The one-year PGCE is too short because scientists usually have to teach their degree subject and the other two sciences. This reduces confidence and causes some to avoid teaching the subject they know least about, researchers at London Metropolitan university found.
Concerns about science teaching by non-specialists have been voiced for many years. But the study by Sarah Smart and Merryn Hutchings points out that it is teachers and pupils in the most disadvantaged areas who suffer most from this problem.
They interviewed 25 newly-qualified science teachers in 22 secondary schools and found all were teaching outside their specialist area for part of the week. In selective and independent schools, the teachers taught a second science for only a period a week - so they could gain wider experience. However, teachers in the most challenging inner-city schools were more likely to find themselves teaching combined science. Much of their week was therefore spent teaching outside their specialism. "The teachers we interviewed had not all understood that a PGCE in a named science prepares teachers to teach across the science curriculum, or that they would be expected to teach outside their specialism both during training and when they got jobs," the researchers told the conference.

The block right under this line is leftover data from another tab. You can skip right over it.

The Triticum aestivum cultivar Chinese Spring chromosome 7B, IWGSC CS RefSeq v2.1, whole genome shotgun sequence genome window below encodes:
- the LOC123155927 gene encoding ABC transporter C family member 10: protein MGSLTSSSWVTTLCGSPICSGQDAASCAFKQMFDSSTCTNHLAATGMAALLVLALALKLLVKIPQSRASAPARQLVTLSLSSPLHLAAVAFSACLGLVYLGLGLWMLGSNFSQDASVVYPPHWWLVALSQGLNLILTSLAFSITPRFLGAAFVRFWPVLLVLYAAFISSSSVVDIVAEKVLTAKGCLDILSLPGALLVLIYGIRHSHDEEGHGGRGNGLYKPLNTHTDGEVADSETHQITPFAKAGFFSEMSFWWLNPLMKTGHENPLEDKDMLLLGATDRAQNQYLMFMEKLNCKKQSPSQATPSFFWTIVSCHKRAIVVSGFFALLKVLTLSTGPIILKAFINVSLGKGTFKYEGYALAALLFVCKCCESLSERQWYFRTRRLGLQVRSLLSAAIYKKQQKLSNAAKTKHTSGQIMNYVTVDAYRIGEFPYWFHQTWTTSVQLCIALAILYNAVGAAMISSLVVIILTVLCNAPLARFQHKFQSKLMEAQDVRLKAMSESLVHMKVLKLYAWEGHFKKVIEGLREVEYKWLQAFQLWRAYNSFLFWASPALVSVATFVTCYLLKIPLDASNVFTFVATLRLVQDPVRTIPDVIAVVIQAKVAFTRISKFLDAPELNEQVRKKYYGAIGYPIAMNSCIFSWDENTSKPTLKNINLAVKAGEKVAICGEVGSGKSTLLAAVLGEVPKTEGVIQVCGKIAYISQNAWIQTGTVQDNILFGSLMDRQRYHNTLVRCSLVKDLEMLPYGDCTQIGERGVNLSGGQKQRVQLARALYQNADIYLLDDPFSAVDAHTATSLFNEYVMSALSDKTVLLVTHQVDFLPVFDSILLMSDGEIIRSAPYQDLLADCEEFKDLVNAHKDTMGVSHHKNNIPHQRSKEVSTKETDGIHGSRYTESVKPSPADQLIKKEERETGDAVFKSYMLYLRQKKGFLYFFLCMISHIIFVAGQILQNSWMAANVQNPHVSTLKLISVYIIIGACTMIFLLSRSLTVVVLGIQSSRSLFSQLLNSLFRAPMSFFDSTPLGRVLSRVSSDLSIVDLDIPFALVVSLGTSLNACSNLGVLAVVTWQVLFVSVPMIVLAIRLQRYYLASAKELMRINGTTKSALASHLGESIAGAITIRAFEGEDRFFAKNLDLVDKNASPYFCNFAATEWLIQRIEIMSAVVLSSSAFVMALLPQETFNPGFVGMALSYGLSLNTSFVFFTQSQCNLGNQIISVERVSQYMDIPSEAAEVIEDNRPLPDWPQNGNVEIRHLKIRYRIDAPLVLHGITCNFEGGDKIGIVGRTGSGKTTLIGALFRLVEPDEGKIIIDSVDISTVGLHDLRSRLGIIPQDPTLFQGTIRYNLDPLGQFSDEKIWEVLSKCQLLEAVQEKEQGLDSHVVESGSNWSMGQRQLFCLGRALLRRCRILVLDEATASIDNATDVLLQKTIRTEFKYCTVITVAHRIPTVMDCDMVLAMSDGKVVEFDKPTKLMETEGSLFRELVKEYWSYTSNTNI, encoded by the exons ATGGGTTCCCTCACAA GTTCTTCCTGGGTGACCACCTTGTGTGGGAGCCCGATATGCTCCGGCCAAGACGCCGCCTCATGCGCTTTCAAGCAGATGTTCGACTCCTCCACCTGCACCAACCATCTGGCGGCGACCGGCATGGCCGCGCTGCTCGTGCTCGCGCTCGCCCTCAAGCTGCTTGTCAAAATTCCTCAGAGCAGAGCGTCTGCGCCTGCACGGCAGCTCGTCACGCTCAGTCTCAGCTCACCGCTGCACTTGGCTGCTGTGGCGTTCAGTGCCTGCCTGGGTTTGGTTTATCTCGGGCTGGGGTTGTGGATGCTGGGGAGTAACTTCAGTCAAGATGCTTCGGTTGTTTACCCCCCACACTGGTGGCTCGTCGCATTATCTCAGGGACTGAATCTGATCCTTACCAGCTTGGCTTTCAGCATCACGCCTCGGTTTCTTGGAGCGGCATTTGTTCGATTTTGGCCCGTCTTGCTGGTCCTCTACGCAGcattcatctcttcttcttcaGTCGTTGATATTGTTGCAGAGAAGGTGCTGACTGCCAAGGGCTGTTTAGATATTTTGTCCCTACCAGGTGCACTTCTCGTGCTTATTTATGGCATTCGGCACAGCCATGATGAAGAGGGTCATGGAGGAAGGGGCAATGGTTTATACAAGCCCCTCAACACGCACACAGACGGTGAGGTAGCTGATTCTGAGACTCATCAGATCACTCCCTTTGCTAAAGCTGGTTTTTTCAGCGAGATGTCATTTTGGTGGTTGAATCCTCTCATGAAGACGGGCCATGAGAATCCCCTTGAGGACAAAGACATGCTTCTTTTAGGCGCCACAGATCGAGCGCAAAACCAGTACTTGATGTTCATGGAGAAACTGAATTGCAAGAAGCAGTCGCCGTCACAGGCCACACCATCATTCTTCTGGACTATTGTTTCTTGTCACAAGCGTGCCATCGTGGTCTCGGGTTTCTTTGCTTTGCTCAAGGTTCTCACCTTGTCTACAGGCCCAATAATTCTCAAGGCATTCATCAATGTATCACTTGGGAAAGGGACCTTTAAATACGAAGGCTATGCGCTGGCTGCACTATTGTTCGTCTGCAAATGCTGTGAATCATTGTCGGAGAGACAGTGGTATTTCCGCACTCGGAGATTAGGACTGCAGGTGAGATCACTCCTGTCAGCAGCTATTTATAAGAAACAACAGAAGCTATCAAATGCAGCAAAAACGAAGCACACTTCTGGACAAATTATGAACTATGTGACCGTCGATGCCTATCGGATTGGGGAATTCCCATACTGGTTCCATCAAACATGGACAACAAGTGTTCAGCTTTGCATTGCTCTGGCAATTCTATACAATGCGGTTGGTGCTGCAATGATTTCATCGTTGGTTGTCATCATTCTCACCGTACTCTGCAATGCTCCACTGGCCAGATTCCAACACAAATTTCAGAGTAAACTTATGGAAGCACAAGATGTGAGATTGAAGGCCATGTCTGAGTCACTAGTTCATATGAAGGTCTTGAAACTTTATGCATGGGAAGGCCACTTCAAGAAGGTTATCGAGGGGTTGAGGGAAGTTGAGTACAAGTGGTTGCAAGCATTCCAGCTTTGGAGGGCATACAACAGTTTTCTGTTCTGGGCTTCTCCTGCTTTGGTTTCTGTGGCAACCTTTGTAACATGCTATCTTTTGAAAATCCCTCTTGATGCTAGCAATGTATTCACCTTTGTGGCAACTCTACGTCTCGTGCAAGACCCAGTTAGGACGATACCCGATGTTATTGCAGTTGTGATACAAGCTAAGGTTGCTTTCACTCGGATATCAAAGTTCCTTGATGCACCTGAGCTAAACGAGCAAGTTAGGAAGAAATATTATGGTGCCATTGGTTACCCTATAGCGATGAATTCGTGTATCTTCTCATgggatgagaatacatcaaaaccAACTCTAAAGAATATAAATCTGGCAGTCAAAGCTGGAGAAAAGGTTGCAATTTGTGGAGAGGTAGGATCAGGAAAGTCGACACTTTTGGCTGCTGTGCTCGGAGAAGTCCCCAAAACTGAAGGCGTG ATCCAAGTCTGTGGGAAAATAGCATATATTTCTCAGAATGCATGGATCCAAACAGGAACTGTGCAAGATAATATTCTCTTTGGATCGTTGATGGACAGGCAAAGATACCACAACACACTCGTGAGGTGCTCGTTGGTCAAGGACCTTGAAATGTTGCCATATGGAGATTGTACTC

A few teachers said they preferred to teach a science discipline they had not studied at university as it helped them to see the subject from the student's perspective. But most felt less effective when doing so.
They had more difficulty explaining concepts, were sometimes unable to answer pupils' questions and had to rely heavily on worksheets. One biology specialist admitted she had arranged to swap classes with a physicist, without the knowledge of her head of department, so that pupils would not "lose out".
The researchers were also disturbed to find that in almost every school the heads of department had opted for teaching arrangements that were simply "a pragmatic response to circumstances".
Teacher shortages, challenging pupils, and the need to maximise attainment were cited, rather than a belief that science should be taught as a unified method, or that it was important to introduce pupils to the different science disciplines.
The researchers say that departments could do more to help newly-qualified science teachers but they also recommend more training before and after they enter the profession.
"The first year of a two-year PGCE science course could be entirely devoted to increasing subject knowledge and those who already have appropriate knowledge could be exempted from that first year," they suggested. "But meanwhile, perhaps the most important step would be to have structured in-service training for science teachers in the early stages of their careers."